Unfortunately, all the messing around I had done had created a non-working version of the system file and the archive files didn’t seem to be recent enough. But, I remembered that I had a backup of the system files (going back 6 months in fact) and so I dug out a copy of the /etc/lvm/backup/sysem file and used that.

Here is what I did: First find out the old UID’s of the partitions, this is in the /etc/lvm/backup/system file. They are quite long… make sure you get the UID for the physical volumes.
$pvcreate -u sdSD-2343-SD939-adIda2 /dev/hda6
$pvcreate -u dk33kd-929293nd-adfja298a /dev/hdd1
$vgcreate -v system /dev/hda7 /dev/hdd1
$vgcfgrestore -f /etc/lvm/backup/system system

and lo!, all data present and correct!

In fact, I just rebooted the system and was back where I had started with the additional benefit of an extra 60Gb of disk space, because now I had the extra partition properly included.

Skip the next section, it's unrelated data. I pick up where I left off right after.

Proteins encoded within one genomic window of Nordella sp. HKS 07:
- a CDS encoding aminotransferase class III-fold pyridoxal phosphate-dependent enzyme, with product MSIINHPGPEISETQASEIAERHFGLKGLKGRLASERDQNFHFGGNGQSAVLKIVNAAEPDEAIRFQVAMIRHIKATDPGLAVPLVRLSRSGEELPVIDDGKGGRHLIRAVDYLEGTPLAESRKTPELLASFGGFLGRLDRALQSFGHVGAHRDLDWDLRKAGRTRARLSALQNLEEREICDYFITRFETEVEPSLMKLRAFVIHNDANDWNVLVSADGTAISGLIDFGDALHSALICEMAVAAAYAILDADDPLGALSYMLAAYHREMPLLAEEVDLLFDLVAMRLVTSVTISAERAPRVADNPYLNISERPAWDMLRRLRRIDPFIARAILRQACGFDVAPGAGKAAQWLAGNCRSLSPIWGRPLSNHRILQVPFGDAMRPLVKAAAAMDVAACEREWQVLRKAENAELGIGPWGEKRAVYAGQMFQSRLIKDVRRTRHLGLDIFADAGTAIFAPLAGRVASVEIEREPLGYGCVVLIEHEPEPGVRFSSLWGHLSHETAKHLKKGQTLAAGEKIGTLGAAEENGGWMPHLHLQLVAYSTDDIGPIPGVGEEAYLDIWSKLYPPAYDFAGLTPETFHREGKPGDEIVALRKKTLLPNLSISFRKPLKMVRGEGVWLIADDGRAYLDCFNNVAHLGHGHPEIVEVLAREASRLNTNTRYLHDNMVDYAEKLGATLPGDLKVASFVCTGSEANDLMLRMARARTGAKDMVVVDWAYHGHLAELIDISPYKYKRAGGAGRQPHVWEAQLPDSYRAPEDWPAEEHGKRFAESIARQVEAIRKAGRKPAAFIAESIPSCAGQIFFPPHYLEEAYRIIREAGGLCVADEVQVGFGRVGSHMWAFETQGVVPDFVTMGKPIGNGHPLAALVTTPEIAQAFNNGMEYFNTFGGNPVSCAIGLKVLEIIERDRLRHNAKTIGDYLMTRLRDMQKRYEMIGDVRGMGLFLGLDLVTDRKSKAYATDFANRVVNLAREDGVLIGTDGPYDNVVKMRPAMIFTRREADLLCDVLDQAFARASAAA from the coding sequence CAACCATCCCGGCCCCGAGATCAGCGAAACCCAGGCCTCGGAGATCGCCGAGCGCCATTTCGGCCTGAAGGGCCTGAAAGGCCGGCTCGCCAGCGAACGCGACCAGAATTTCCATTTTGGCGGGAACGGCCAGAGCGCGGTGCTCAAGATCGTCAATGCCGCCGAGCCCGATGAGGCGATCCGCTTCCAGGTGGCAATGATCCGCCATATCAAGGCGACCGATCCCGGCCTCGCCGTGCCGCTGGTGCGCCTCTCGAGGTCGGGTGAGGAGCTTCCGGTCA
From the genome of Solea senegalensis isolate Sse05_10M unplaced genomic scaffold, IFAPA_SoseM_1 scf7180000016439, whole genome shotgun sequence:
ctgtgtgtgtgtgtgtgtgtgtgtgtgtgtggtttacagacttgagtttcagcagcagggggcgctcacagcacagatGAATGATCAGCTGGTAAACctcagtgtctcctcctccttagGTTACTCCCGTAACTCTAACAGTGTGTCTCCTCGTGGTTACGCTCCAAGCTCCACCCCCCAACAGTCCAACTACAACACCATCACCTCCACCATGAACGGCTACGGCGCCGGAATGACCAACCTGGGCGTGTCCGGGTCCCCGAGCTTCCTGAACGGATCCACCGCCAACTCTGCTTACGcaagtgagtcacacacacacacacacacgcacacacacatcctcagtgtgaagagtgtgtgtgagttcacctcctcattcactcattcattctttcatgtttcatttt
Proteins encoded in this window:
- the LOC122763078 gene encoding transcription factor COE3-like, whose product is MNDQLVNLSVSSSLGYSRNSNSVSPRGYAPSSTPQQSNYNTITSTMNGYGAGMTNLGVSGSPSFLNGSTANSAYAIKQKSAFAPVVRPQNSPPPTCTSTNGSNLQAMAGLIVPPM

[Note: in the lines using pvcreate... above I could have used:
$ pvcreate --restorefile /etc/lvm/backup/system
to automatically find the ID's but I hadn't realized that at the time. Without the UID's then the vgcfgrestore will not find the physical volumes that it needs to recreate the volume group.]

The lesson

Don’t panic!
Keep a safe copy of your /etc/lvm/ files!
Make sure that you have a Rescue disk that understands the LVM system!

Apart from the above disaster, which seems to have sorted itself out very easily, I have had no trouble with the LVM system. At first I was worried that if there was a failure it would lose everything. There is something very comforting about a simple ext2 (or FAT) partition in that I know it can just be hacked at the bit level and rebuilt. Something like LVM, which is logical volumes on top of volume groups on top of physical volumes is impossible to rebuild ‘by hand’ so I’m learning to trust technology a bit.